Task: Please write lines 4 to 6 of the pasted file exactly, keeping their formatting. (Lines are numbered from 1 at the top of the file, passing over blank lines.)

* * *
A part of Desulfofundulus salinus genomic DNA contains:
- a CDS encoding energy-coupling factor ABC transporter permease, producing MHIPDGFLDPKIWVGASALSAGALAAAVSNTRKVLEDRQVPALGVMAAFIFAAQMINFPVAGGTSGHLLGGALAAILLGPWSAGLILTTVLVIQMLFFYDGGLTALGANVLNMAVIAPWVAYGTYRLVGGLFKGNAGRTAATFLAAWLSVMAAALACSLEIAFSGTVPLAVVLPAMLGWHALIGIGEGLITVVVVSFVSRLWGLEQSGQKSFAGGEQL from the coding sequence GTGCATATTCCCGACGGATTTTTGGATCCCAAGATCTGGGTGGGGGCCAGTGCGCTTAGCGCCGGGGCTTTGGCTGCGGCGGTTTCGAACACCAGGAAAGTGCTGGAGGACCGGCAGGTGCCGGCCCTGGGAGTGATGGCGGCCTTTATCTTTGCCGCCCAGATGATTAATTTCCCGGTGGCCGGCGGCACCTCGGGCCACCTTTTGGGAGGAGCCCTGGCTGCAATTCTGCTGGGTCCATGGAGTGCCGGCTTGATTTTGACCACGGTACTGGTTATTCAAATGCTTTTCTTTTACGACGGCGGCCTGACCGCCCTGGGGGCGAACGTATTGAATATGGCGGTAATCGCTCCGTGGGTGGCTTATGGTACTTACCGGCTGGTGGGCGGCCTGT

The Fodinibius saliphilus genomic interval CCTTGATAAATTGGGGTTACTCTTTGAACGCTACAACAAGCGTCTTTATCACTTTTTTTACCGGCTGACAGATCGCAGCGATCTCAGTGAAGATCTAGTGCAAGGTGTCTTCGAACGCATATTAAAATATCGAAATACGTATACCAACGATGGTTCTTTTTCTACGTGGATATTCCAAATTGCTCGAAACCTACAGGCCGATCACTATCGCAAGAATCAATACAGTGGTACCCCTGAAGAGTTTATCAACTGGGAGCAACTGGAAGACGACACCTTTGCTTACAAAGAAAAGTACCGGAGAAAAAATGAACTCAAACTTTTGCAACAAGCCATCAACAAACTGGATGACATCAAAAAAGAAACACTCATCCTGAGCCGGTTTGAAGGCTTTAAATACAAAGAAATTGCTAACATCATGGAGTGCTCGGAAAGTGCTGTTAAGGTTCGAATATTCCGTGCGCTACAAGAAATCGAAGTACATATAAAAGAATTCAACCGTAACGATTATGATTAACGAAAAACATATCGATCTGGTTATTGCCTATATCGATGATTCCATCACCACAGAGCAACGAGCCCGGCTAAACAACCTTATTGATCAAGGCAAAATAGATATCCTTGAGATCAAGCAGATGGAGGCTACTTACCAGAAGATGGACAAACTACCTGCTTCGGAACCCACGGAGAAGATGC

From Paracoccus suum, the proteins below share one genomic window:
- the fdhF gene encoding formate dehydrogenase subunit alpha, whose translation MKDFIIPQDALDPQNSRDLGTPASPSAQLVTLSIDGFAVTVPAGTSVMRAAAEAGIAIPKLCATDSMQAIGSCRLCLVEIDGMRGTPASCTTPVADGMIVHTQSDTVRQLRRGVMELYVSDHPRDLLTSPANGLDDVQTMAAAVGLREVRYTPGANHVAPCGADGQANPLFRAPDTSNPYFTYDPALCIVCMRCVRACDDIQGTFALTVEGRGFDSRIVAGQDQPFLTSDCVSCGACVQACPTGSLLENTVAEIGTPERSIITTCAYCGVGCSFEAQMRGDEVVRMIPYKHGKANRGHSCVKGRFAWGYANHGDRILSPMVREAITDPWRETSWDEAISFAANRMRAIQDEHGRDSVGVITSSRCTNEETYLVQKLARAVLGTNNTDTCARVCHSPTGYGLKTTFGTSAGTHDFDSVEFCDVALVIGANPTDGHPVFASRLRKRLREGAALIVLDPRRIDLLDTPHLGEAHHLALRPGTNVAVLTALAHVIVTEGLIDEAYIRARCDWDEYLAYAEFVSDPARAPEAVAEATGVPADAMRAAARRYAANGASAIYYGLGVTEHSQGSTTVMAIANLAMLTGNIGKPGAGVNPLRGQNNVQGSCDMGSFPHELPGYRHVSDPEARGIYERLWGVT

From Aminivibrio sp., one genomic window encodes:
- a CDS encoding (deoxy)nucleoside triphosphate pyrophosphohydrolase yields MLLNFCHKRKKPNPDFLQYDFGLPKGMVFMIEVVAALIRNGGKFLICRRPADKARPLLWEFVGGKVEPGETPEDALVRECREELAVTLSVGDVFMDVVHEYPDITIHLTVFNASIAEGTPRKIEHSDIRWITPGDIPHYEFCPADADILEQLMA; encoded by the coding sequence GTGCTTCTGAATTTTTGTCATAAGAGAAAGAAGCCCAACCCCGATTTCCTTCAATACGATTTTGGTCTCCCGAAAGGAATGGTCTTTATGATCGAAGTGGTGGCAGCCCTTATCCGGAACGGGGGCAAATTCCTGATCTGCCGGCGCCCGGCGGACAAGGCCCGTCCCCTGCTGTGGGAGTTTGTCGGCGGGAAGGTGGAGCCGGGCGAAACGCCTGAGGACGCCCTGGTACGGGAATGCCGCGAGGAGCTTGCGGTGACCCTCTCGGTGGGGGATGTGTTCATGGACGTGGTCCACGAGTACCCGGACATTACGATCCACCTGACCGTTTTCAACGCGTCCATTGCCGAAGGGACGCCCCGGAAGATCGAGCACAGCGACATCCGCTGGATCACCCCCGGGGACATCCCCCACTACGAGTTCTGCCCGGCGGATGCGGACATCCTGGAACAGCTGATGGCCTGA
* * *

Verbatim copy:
From Paracoccus suum, the proteins below share one genomic window:
- the fdhF gene encoding formate dehydrogenase subunit alpha, whose translation MKDFIIPQDALDPQNSRDLGTPASPSAQLVTLSIDGFAVTVPAGTSVMRAAAEAGIAIPKLCATDSMQAIGSCRLCLVEIDGMRGTPASCTTPVADGMIVHTQSDTVRQLRRGVMELYVSDHPRDLLTSPANGLDDVQTMAAAVGLREVRYTPGANHVAPCGADGQANPLFRAPDTSNPYFTYDPALCIVCMRCVRACDDIQGTFALTVEGRGFDSRIVAGQDQPFLTSDCVSCGACVQACPTGSLLENTVAEIGTPERSIITTCAYCGVGCSFEAQMRGDEVVRMIPYKHGKANRGHSCVKGRFAWGYANHGDRILSPMVREAITDPWRETSWDEAISFAANRMRAIQDEHGRDSVGVITSSRCTNEETYLVQKLARAVLGTNNTDTCARVCHSPTGYGLKTTFGTSAGTHDFDSVEFCDVALVIGANPTDGHPVFASRLRKRLREGAALIVLDPRRIDLLDTPHLGEAHHLALRPGTNVAVLTALAHVIVTEGLIDEAYIRARCDWDEYLAYAEFVSDPARAPEAVAEATGVPADAMRAAARRYAANGASAIYYGLGVTEHSQGSTTVMAIANLAMLTGNIGKPGAGVNPLRGQNNVQGSCDMGSFPHELPGYRHVSDPEARGIYERLWGVT

From Aminivibrio sp., one genomic window encodes: